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6 Anti-Inflammatory Mushrooms that Boost Your Immune System

Agaricus blazei

Mushrooms are rich sources of disease-fighting compounds. Here are some you can capitalize on to boost your immunity and stay strong

Men started to consume mushrooms as food and medicine more than 2,000 years ago. Besides being a potent anti-inflammatory food, we know that many of the fungi we use today contained active compounds that have anti-cancer, anti-hypertensive, blood sugar-lowering, and other potentially valuable therapeutic properties.

Edible mushrooms are also great sources of proteins, antioxidants, minerals, fibers and trace elements that are comparable to some leafy greens. But unlike other produce, fungi require much lesser water, soil and space to mass cultivate.

Not convinced? Below are highlights of some fascinating medicinal mushrooms to open your eyes to the kingdom of fungi!

Reishi (Ganoderma lucidum)

Reishi (Ganoderma lucidum) Why this Medicinal Mushroom?
Reishi (Ganoderma lucidum, or Lingzhi in Chinese) has been revered as the mushroom of immortality in many parts of Asia for centuries. Ancient people used it to enhance qi (life force), sharpen memory, calm the mind, and promote longevity. This kidney-shaped mushroom comes in a few different colors — green, purple, red, yellow and black — but red reishi is the most commonly used.

Health Benefits of Reishi:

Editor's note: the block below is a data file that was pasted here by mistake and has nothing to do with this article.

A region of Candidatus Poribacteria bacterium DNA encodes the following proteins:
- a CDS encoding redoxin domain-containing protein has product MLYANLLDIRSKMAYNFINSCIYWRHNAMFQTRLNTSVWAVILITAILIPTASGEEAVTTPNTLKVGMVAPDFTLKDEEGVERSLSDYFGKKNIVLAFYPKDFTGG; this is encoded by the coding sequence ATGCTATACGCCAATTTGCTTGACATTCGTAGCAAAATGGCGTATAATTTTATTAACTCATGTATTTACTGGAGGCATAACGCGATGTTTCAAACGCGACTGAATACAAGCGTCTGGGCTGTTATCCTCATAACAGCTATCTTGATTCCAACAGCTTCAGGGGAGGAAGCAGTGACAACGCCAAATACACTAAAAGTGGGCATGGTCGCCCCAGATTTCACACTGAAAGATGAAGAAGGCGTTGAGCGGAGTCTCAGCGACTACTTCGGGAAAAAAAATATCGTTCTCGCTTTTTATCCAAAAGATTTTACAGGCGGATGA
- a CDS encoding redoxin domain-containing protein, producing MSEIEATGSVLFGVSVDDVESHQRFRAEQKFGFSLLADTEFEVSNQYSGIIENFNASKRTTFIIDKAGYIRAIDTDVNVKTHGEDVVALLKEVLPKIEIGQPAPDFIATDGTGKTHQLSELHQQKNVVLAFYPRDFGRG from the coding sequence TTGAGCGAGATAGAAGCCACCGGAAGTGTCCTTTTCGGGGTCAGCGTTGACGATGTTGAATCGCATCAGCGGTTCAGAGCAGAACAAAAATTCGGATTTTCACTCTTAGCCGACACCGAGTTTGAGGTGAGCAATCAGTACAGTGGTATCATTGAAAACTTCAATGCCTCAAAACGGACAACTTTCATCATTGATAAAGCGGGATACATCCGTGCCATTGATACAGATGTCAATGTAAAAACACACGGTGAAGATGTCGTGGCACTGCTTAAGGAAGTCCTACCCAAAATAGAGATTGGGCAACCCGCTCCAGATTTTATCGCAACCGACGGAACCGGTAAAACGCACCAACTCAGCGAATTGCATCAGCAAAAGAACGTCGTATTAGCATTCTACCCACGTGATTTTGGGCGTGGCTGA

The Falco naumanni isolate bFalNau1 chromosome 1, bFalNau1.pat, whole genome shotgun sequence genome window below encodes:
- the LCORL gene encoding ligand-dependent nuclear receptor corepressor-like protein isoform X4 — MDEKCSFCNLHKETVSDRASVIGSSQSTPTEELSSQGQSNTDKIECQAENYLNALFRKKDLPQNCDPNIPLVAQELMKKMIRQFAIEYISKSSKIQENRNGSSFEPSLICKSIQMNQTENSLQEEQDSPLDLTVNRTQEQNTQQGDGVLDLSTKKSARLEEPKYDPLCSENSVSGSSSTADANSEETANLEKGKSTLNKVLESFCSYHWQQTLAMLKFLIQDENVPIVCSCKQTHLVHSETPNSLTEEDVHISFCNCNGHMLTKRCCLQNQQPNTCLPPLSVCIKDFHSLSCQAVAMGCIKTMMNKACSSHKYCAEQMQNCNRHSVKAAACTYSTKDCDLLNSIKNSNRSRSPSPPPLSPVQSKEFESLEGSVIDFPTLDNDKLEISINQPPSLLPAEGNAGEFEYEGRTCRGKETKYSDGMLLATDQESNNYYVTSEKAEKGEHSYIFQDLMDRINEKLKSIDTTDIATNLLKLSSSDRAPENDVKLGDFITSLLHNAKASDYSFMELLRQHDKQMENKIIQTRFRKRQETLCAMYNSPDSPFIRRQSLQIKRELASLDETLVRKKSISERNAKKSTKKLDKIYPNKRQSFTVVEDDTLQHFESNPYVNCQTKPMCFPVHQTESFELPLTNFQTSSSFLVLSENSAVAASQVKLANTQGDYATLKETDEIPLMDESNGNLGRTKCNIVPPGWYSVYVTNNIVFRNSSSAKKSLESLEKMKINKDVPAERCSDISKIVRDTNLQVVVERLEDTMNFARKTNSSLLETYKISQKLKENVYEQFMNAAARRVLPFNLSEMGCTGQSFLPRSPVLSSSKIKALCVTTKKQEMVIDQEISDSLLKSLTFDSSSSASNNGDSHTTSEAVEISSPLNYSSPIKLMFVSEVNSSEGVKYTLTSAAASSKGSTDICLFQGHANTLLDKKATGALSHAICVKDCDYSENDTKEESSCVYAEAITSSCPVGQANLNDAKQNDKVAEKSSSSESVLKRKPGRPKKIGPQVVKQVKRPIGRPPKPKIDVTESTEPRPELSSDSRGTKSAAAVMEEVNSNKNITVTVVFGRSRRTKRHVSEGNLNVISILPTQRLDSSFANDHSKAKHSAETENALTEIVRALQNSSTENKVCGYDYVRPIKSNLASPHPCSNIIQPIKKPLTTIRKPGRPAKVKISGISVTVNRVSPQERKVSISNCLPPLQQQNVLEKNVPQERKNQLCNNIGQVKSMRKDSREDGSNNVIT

Laboratory tests revealed that bioactive compounds derived from reishi have anti-tumor, anti-inflammatory, anti-aging and immuno-modulatory properties. Several reishi-derived substances are also antibacterial and anti-viral, exerting direct inhibitory actions against human herpes viruses, influenza virus, vesicular stomatitis as well as HIV in the lab.

What’s interesting to note is that polysaccharides from reishi and other medicinal mushrooms, do not kill viruses and cancer cells directly. Instead they activate the body’s own immune cells to attack harmful cells (an action termed as immuno-modulation), thereby increasing the body’s defense against infections and cancer.

Reishi also contains ganoderic acid which could confer protective effects on the liver, and other yet-to-be-identified components that help to reduce radiation-induced damages and side effects caused by chemotherapy.

How to Get and Use Reishi:
Wild reishi mushrooms are rare, and when available, are costly. Thankfully, reishi mushroom has been successfully cultivated which helps to bring its prices down. Due to its bitter taste, reishi is seldom used in cuisines. It’s more commonly used in dried form as Chinese medicine, or in convenient reishi extract capsules which do not require lengthy preparation.

Caterpillar Fungus (Cordyceps Sinensis)

Caterpillar Fungus (Cordyceps Sinensis)Why this Medicinal Mushroom?